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Wednesday, March 21, 2018


Amanda Seome (Kate); Anele Sibisi (widow); Lulama Nyembezi (Petruchio); Melusi Buthelezi (Hortensio) and 
Front: Nkosikhona Smith (Gremio) & Sibonelo Nzuza (Biondello)

DUT’s African Shakespeare production set to wow German Festival audiences. (Review by Caroline Smart)

In 2016, the Durban University of Technology’s drama department took a production to the Folkwang Shakespeare Festival in Germany. With conceptual design by its director Debbie Lutge, the award-winning production of Much Ado About Nothing received major acclaim.

The department has been invited back to perform at the 2018 Folkwang Shakespeare Festival, the only 2016 production to have been awarded the honour.

The festival’s choice of production this year is Shakespeare’s The Taming of the Shrew. The DUT Students will present their production alongside the Theatre Academy of the University of the Arts Helsinki, Finland; Drama Academy Ramallah, Palestine and Folkwang University of the Arts, Germany.

Lutge’s production had a few performances at the Courtyard Theatre last week before the major process begins of deconstructing and packing the set for transport to Germany.

“The conceptual design and interpretation of The Taming of the Shrew rests firmly in the notion that I am an African,” explains Lutge, referring to the fact that while the production is mainly in English, there are elements of the isiZulu, isiXhosa and Sotho languages.

The production opens with highly effective lighting revealing a fascinating set swirling with smoke and flanked by massive mesh images of elephant tusks. There are brightly-coloured structures at the back with wooden strip roofs resembling huts.

On the floor, a figure covered by a blanket eventually emerges to reveal that he is a sangoma (Wandile Nodliwa) who proceeds to dance in impressive whirls and leaps as heavily blanketed figures descend from the top of the auditorium.

Lutge’s intention here is that the cast represent male and female initiates who are coming-of-age. “Focused on an introduction to their first Shakespearean presentation the actors are metaphorically speaking Shakespearean virgins. As actors they shed their blood virginally during the circumcision,” she explains.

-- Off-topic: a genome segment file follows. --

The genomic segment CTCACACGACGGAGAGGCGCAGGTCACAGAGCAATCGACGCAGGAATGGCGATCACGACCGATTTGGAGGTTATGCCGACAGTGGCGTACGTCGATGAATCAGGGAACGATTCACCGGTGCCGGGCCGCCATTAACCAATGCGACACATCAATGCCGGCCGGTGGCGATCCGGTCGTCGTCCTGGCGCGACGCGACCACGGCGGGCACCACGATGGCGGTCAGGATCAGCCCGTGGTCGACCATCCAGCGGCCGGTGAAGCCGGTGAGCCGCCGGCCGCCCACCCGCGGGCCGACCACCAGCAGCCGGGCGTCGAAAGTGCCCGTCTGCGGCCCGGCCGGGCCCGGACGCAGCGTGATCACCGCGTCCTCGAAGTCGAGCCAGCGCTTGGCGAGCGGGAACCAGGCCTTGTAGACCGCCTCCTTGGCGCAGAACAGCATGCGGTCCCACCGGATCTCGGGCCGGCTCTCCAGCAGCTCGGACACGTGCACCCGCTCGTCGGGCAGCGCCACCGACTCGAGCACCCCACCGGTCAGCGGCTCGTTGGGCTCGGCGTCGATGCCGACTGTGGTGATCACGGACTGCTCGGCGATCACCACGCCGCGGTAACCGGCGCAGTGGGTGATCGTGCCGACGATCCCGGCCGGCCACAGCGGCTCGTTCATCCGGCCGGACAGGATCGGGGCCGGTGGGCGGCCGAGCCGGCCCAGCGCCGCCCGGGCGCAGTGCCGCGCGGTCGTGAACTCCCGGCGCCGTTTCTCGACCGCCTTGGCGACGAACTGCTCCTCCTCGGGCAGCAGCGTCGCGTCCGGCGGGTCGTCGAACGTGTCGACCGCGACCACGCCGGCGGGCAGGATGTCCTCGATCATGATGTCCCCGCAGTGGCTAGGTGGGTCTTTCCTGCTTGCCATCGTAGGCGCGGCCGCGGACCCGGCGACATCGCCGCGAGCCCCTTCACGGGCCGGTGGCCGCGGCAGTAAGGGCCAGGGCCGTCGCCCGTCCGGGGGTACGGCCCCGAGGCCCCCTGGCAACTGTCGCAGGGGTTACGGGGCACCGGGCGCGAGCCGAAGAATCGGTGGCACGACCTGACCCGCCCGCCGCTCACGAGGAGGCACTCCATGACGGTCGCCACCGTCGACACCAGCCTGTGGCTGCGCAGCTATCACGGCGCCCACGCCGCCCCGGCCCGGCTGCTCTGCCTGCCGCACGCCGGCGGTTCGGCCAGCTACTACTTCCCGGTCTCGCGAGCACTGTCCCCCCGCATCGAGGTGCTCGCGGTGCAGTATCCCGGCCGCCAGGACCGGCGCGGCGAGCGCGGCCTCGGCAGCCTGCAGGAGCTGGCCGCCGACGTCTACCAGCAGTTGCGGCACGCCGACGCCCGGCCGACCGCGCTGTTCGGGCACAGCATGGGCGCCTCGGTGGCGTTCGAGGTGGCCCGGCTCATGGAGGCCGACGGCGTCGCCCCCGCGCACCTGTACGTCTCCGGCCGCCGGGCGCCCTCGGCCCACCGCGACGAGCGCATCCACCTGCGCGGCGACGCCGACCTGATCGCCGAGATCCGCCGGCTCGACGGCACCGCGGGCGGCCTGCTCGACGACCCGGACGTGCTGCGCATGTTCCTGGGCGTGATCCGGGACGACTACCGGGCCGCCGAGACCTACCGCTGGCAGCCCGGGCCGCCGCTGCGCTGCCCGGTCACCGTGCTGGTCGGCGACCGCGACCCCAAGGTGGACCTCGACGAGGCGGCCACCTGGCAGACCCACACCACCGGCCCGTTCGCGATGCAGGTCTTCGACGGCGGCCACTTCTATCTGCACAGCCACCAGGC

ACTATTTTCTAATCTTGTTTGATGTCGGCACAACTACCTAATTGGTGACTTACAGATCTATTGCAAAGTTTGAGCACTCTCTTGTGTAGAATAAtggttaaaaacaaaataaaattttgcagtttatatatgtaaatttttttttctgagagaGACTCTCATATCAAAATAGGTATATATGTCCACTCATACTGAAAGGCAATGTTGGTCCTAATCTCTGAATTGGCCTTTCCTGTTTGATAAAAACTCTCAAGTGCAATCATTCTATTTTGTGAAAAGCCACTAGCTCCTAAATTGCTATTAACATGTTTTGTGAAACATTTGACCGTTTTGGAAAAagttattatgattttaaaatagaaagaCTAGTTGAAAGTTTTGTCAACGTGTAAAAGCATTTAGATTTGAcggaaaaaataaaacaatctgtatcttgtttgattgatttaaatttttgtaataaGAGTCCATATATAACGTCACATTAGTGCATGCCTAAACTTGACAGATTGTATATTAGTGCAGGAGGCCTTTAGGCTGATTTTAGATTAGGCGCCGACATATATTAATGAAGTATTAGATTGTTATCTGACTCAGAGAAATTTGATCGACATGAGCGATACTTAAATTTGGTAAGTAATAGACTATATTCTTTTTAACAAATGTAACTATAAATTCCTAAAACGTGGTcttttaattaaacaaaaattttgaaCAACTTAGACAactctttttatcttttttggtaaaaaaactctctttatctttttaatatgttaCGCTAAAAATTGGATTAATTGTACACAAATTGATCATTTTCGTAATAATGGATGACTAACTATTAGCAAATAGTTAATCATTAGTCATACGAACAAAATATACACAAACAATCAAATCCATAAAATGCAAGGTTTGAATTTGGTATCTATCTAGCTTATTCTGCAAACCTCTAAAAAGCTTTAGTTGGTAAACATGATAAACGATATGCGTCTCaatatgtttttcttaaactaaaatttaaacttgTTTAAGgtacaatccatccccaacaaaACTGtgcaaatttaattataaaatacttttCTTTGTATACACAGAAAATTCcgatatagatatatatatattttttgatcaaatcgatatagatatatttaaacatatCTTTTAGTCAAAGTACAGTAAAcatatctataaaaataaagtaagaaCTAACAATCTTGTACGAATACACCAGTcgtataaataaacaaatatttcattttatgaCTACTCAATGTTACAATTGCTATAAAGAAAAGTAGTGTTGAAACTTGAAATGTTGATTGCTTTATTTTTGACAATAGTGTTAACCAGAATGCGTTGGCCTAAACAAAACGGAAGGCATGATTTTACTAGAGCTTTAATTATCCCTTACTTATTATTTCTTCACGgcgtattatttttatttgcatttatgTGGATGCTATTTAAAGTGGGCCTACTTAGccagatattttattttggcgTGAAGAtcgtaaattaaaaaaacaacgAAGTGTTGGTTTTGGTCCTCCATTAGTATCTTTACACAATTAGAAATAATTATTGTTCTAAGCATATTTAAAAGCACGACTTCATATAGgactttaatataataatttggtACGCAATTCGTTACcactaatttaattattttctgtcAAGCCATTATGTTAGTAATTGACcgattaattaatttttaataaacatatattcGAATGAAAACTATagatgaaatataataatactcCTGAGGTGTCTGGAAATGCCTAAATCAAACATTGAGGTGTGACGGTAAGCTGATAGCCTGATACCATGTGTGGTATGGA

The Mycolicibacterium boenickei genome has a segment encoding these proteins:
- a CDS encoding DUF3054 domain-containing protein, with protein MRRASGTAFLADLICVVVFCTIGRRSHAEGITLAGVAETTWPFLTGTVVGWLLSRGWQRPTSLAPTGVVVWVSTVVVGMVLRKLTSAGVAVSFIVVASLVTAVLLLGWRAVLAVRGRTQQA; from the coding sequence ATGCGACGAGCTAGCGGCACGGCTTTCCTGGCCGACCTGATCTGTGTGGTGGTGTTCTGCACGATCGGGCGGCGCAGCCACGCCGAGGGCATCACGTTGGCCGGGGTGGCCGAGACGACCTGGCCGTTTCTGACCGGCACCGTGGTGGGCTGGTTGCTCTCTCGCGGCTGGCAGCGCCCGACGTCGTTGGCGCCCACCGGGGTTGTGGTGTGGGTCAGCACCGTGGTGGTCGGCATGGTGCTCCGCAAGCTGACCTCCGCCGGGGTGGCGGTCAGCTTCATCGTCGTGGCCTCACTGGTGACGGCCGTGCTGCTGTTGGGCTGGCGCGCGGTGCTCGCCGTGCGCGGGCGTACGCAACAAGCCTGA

Shakespeare’s time-honoured story is about Baptista Minola (Trueman Myeza) who has two daughters he is anxious to marry off – Katharine (Amanda Seome) who is an aggressive, bad-tempered young woman, and Bianca Minola (Anele Sibisi) who is much better-behaved and very beautiful.

Despite a number of suitors for Bianca’s hand, Baptista is adamant that Kate is married off first. So develops a number of schemes among the suitors to find a husband for Kate.

The entire cast of 12 students is to be congratulated for putting in highly professional performances and handling the comedy and dance sequences with ease. And kudos to the technical team for an impressive presentation all round. This is a vibrant, high energy, beautifully-costumed and highly colourful production with many humorous aspects.

Notable performances come from Lulama Nyembezi as Petruchio and Mzamo Mkhombe as Tranio as well as Trueman Myeza Baptista Minola and Melusi Buthelezi as Hortensio.

The first meeting of Kate (Amanda Seome) and Petruchio was impressive in its frantic physical movement. While Seome’s angry energy is commanding, I felt it was a bit too strident and made the transition to a more amenable wife difficult to believe.

I did find that, while the acapella backing from cast members backstage provided an attractive backing, it was sometimes too loud so the actors were difficult to hear or tended to shout.

Those issues aside, I believe that this African Shakespeare Taming of the Shrew will wow the Folkwang Shakespeare Festival audiences. Congratulations to all involved. – Caroline Smart